Starring: Jim Carrey, Danny DeVito, Courtney Love, Paul Giamatti, Vincent Schiavelli, Jerry Lawler
Director: Milos Forman
Andy Kaufman was as enigmatic as a comic can get. The off-beat performer was born in 1949, but died of lung cancer in 1984. This bio-pic, starring Jim Carrey in the lead role, charts his career from his discovery by manager, George Shapiro (DeVito), to his untimely death.
After showing the young Kaufman performing to his kid sister in the 1950s, we fast forward to see him performing the club scene with his curious act. His future manager, Shapiro, sees something special in him and gets him a spot on Saturday Night Live, followed by convincing the resistant Kaufman to take a role in brand new sit-com, ‘Taxi’, as a Lithuanian driver called Latko. But Kaufman is unhappy with the direction of his career, and challenges the TV-comedy niche that he has been pushed into by becoming a wrestling celebrity. He creates the “intergender wrestling championship” and wrestles women around the country before starting a legendary feud with Southern Champion, Jerry Lawler. The film also touches on his relationship with best friend Bob (Giamatti – “Big Mommas House”, “Negotiator”, “The Truman Show”), his girlfriend Lynne (Love – “People Vs Larry Flint”) and his family, but never delves very much into them.
Kaufman was a unique talent. And after seeing the movie, if it is a faithful recreation of his abilities, I use the term ‘talent’ lightly. There was hardly any point in the movie where I was amused (not to be confused with how entertained I was by Carrey’s brilliant performance). Kaufman insisted that he wasn’t a comedian but rather he just wanted to be ‘funny’ – he entertained himself more than his audience. A number of the performances portrayed in the movie showed him to be arrogant and smug, including one time when he entertained a college audience by reading verbatim from ‘The Great Gatsby’ rather than do the Taxi-character that they were calling for.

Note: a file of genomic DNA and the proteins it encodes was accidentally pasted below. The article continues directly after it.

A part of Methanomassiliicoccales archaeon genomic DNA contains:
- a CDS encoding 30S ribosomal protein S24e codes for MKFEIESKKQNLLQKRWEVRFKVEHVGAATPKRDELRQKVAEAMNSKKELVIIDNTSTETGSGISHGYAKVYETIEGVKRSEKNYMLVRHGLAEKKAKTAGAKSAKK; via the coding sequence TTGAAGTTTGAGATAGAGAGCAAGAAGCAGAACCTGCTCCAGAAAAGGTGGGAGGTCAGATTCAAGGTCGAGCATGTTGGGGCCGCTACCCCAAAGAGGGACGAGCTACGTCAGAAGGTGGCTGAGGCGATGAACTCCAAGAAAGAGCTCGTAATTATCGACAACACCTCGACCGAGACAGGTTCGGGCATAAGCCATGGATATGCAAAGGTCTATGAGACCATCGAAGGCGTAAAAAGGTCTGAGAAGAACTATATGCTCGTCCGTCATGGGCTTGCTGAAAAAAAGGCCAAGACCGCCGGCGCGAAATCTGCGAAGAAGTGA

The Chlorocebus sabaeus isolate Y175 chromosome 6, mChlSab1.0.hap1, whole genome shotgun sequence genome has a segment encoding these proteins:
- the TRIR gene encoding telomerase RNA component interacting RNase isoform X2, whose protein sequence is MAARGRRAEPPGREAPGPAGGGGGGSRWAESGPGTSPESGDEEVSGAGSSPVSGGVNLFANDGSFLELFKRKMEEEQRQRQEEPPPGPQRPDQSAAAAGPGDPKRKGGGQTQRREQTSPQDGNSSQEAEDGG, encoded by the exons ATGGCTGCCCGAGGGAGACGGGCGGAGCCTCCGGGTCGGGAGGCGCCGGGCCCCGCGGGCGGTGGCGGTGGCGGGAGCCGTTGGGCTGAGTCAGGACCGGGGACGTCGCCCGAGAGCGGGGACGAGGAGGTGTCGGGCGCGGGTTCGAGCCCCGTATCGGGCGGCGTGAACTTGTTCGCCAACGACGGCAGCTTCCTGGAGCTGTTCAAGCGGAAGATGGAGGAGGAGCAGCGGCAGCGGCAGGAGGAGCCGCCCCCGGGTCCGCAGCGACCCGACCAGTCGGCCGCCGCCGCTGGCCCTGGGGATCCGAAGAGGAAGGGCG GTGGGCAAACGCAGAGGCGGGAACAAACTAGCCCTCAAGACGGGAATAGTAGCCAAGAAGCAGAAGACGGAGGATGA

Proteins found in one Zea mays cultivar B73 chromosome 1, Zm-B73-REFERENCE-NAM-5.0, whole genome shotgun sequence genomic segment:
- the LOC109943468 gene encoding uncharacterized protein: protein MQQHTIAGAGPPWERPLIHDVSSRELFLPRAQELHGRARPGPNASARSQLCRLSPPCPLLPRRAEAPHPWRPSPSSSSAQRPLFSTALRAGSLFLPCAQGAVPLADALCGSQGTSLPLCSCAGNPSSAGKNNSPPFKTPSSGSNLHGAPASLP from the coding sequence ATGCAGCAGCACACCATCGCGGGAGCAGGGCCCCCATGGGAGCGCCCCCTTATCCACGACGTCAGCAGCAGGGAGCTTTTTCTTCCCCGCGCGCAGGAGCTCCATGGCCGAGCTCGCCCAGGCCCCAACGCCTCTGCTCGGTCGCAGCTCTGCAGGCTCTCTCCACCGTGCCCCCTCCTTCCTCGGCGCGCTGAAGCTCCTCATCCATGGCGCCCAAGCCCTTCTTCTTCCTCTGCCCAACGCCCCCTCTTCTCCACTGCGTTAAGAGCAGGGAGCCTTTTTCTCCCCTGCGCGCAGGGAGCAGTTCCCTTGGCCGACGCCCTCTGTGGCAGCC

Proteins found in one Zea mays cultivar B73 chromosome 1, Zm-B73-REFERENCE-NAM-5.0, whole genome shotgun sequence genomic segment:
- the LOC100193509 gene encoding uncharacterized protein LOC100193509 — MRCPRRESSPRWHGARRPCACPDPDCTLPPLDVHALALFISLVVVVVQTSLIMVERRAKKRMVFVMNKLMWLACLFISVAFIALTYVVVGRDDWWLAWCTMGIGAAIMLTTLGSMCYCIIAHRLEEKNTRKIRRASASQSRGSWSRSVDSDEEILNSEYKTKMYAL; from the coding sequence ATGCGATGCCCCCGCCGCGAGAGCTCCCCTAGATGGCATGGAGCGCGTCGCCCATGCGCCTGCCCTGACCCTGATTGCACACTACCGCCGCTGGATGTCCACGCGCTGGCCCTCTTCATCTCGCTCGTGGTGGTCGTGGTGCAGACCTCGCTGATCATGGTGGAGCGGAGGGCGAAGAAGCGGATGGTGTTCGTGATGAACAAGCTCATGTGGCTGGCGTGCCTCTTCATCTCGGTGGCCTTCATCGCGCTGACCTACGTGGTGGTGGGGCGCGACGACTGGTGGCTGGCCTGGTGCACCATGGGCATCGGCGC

The main problem with the movie is the complete un-evenness of the picture. In the space of 20 minutes, Kaufman goes from failed club-performer to star of one of TVs biggest sit-coms. It makes for a very unbelievable storyline and leaves the movie lacking credibility at a crucial time. Things improve in the second-half, but the lack of emphasis on Kaufman the person, rather than the character, means that we don’t see just how much his life means to him, how important his girlfriend or his family are. Due to the development of his wrestling persona, which saw him flagrantly bad-mouth women and southern people in a very gross-mannered way, his public image has gone from lovable oaf to loathed monster. When he reports that he has contracted lung-cancer, he struggles to convince his friends and family that it is true. Director, Milos Forman (“People Vs Larry Flint”, “One Flew Over the Cuckoos Nest”), then tries to rush through this period to show us that Kaufman actually does value life and does value those around him despite his self-centered ways. It’s too late, the damage is done.
“Man on the Moon” is wonderful for the performances of DeVito, Love, Giamatti and, especially, Carrey. But there is little else to recommend it. Forman could have given us more to like about the central character and have us feel sympathy for him, but his brash and egocentric mannerisms, true as they might have been, leave us feeling cold at his fate later in life. As a biography it is probably quite loyal to the subject matter…which is probably it’s biggest failing.